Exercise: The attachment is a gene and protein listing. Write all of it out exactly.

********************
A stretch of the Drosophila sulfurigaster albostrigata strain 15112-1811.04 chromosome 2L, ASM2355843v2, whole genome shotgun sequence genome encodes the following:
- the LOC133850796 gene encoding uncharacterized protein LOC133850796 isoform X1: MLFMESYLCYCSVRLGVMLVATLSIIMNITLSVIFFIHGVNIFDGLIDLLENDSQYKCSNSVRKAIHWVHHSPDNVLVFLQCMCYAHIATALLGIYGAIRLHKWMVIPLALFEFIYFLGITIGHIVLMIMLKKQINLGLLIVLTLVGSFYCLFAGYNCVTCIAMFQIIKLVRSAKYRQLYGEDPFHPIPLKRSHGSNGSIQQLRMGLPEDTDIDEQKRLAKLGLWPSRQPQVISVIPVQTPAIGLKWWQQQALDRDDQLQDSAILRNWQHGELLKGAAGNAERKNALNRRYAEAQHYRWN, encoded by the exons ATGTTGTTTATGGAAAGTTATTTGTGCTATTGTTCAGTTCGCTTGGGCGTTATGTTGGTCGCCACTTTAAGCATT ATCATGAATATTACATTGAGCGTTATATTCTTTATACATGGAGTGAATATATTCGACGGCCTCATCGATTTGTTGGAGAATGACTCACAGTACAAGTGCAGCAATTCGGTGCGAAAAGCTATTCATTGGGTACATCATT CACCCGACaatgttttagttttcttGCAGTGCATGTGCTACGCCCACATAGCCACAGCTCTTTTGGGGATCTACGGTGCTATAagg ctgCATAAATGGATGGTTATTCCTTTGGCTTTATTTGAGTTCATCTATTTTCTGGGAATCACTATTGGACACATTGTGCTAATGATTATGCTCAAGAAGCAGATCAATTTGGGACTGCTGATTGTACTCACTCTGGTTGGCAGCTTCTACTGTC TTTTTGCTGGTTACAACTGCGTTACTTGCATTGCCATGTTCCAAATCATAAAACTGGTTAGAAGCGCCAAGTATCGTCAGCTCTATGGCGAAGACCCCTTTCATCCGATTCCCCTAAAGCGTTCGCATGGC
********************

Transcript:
A stretch of the Drosophila sulfurigaster albostrigata strain 15112-1811.04 chromosome 2L, ASM2355843v2, whole genome shotgun sequence genome encodes the following:
- the LOC133850796 gene encoding uncharacterized protein LOC133850796 isoform X1: MLFMESYLCYCSVRLGVMLVATLSIIMNITLSVIFFIHGVNIFDGLIDLLENDSQYKCSNSVRKAIHWVHHSPDNVLVFLQCMCYAHIATALLGIYGAIRLHKWMVIPLALFEFIYFLGITIGHIVLMIMLKKQINLGLLIVLTLVGSFYCLFAGYNCVTCIAMFQIIKLVRSAKYRQLYGEDPFHPIPLKRSHGSNGSIQQLRMGLPEDTDIDEQKRLAKLGLWPSRQPQVISVIPVQTPAIGLKWWQQQALDRDDQLQDSAILRNWQHGELLKGAAGNAERKNALNRRYAEAQHYRWN, encoded by the exons ATGTTGTTTATGGAAAGTTATTTGTGCTATTGTTCAGTTCGCTTGGGCGTTATGTTGGTCGCCACTTTAAGCATT ATCATGAATATTACATTGAGCGTTATATTCTTTATACATGGAGTGAATATATTCGACGGCCTCATCGATTTGTTGGAGAATGACTCACAGTACAAGTGCAGCAATTCGGTGCGAAAAGCTATTCATTGGGTACATCATT CACCCGACaatgttttagttttcttGCAGTGCATGTGCTACGCCCACATAGCCACAGCTCTTTTGGGGATCTACGGTGCTATAagg ctgCATAAATGGATGGTTATTCCTTTGGCTTTATTTGAGTTCATCTATTTTCTGGGAATCACTATTGGACACATTGTGCTAATGATTATGCTCAAGAAGCAGATCAATTTGGGACTGCTGATTGTACTCACTCTGGTTGGCAGCTTCTACTGTC TTTTTGCTGGTTACAACTGCGTTACTTGCATTGCCATGTTCCAAATCATAAAACTGGTTAGAAGCGCCAAGTATCGTCAGCTCTATGGCGAAGACCCCTTTCATCCGATTCCCCTAAAGCGTTCGCATGGC